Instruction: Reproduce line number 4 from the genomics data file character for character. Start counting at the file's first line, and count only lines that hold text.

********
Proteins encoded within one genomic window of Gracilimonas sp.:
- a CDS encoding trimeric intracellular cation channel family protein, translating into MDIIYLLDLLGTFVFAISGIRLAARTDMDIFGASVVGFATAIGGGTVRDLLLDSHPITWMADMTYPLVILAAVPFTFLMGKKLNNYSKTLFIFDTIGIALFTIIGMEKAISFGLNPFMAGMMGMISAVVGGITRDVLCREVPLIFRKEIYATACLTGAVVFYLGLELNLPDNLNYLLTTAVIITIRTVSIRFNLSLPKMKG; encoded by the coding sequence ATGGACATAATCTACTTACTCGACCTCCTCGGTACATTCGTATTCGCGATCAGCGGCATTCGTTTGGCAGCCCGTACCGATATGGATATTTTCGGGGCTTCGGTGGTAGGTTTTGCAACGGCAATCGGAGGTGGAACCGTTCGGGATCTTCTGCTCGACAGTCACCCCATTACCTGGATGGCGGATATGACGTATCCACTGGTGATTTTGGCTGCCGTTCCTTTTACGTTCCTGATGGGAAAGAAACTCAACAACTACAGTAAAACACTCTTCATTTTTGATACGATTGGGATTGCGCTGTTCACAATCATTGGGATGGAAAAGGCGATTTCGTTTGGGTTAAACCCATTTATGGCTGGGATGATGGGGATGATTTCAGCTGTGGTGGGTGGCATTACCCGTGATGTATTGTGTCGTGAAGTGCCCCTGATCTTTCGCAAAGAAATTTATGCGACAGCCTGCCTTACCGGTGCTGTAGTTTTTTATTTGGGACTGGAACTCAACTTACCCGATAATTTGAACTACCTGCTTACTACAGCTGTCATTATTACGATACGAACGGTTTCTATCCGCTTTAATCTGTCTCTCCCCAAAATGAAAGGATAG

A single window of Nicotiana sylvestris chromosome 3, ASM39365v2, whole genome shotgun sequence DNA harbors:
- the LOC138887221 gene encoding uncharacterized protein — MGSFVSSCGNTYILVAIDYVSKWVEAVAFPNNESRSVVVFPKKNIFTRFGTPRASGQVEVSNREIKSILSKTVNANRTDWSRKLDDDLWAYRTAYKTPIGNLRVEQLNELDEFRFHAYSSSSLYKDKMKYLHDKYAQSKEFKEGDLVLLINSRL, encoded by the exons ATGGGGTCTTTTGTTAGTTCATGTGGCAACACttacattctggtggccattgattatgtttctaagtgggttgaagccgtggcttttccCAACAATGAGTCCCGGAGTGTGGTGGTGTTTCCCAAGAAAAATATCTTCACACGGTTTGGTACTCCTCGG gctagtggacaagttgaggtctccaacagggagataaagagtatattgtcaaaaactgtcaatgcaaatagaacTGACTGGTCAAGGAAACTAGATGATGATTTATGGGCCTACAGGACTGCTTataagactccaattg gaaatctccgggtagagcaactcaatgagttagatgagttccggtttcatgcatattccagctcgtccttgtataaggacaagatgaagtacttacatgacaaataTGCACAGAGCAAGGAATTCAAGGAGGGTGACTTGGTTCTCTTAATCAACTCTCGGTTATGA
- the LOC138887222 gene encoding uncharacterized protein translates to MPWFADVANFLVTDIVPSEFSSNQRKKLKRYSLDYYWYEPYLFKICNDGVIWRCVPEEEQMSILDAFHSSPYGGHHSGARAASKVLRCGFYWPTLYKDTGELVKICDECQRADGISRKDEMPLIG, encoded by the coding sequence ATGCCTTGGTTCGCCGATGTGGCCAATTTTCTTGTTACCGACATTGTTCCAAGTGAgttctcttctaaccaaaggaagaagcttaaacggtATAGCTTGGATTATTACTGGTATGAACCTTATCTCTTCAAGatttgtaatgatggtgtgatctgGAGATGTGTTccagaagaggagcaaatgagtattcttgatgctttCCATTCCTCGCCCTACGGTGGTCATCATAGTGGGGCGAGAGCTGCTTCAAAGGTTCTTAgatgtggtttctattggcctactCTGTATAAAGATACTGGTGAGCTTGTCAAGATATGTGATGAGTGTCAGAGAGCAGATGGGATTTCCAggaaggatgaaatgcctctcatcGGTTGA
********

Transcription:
- the LOC138887221 gene encoding uncharacterized protein — MGSFVSSCGNTYILVAIDYVSKWVEAVAFPNNESRSVVVFPKKNIFTRFGTPRASGQVEVSNREIKSILSKTVNANRTDWSRKLDDDLWAYRTAYKTPIGNLRVEQLNELDEFRFHAYSSSSLYKDKMKYLHDKYAQSKEFKEGDLVLLINSRL, encoded by the exons ATGGGGTCTTTTGTTAGTTCATGTGGCAACACttacattctggtggccattgattatgtttctaagtgggttgaagccgtggcttttccCAACAATGAGTCCCGGAGTGTGGTGGTGTTTCCCAAGAAAAATATCTTCACACGGTTTGGTACTCCTCGG gctagtggacaagttgaggtctccaacagggagataaagagtatattgtcaaaaactgtcaatgcaaatagaacTGACTGGTCAAGGAAACTAGATGATGATTTATGGGCCTACAGGACTGCTTataagactccaattg gaaatctccgggtagagcaactcaatgagttagatgagttccggtttcatgcatattccagctcgtccttgtataaggacaagatgaagtacttacatgacaaataTGCACAGAGCAAGGAATTCAAGGAGGGTGACTTGGTTCTCTTAATCAACTCTCGGTTATGA